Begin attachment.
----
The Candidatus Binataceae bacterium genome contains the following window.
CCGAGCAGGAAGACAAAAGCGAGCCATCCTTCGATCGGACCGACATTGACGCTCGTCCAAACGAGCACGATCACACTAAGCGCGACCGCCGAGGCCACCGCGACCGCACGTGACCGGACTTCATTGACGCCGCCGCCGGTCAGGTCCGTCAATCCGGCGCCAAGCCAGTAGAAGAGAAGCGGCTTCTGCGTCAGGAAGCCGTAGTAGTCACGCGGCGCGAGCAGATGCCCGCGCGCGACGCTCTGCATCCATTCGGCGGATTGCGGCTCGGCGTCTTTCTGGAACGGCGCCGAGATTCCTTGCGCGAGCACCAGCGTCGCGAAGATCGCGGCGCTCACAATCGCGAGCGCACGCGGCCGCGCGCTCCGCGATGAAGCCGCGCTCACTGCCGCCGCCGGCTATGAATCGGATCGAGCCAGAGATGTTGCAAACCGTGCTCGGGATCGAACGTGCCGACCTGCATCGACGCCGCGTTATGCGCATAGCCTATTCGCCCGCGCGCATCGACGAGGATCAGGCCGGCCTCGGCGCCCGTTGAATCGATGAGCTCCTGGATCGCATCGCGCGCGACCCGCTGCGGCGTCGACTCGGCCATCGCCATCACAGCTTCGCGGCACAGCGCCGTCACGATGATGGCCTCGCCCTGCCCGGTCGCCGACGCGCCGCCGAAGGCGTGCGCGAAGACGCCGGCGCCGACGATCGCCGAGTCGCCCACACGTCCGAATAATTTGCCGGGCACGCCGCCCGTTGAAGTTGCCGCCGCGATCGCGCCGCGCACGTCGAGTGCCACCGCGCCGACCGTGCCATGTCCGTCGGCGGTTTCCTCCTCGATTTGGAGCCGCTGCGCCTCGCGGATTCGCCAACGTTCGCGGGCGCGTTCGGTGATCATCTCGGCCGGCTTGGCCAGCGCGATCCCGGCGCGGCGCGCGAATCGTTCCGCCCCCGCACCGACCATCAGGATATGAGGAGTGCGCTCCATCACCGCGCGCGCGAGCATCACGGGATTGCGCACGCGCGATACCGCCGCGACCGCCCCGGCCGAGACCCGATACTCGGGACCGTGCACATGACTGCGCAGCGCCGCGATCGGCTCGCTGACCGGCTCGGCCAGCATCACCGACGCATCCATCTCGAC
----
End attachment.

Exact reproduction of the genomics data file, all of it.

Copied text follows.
The Candidatus Binataceae bacterium genome contains the following window.
CCGAGCAGGAAGACAAAAGCGAGCCATCCTTCGATCGGACCGACATTGACGCTCGTCCAAACGAGCACGATCACACTAAGCGCGACCGCCGAGGCCACCGCGACCGCACGTGACCGGACTTCATTGACGCCGCCGCCGGTCAGGTCCGTCAATCCGGCGCCAAGCCAGTAGAAGAGAAGCGGCTTCTGCGTCAGGAAGCCGTAGTAGTCACGCGGCGCGAGCAGATGCCCGCGCGCGACGCTCTGCATCCATTCGGCGGATTGCGGCTCGGCGTCTTTCTGGAACGGCGCCGAGATTCCTTGCGCGAGCACCAGCGTCGCGAAGATCGCGGCGCTCACAATCGCGAGCGCACGCGGCCGCGCGCTCCGCGATGAAGCCGCGCTCACTGCCGCCGCCGGCTATGAATCGGATCGAGCCAGAGATGTTGCAAACCGTGCTCGGGATCGAACGTGCCGACCTGCATCGACGCCGCGTTATGCGCATAGCCTATTCGCCCGCGCGCATCGACGAGGATCAGGCCGGCCTCGGCGCCCGTTGAATCGATGAGCTCCTGGATCGCATCGCGCGCGACCCGCTGCGGCGTCGACTCGGCCATCGCCATCACAGCTTCGCGGCACAGCGCCGTCACGATGATGGCCTCGCCCTGCCCGGTCGCCGACGCGCCGCCGAAGGCGTGCGCGAAGACGCCGGCGCCGACGATCGCCGAGTCGCCCACACGTCCGAATAATTTGCCGGGCACGCCGCCCGTTGAAGTTGCCGCCGCGATCGCGCCGCGCACGTCGAGTGCCACCGCGCCGACCGTGCCATGTCCGTCGGCGGTTTCCTCCTCGATTTGGAGCCGCTGCGCCTCGCGGATTCGCCAACGTTCGCGGGCGCGTTCGGTGATCATCTCGGCCGGCTTGGCCAGCGCGATCCCGGCGCGGCGCGCGAATCGTTCCGCCCCCGCACCGACCATCAGGATATGAGGAGTGCGCTCCATCACCGCGCGCGCGAGCATCACGGGATTGCGCACGCGCGATACCGCCGCGACCGCCCCGGCCGAGACCCGATACTCGGGACCGTGCACATGACTGCGCAGCGCCGCGATCGGCTCGCTGACCGGCTCGGCCAGCATCACCGACGCATCCATCTCGAC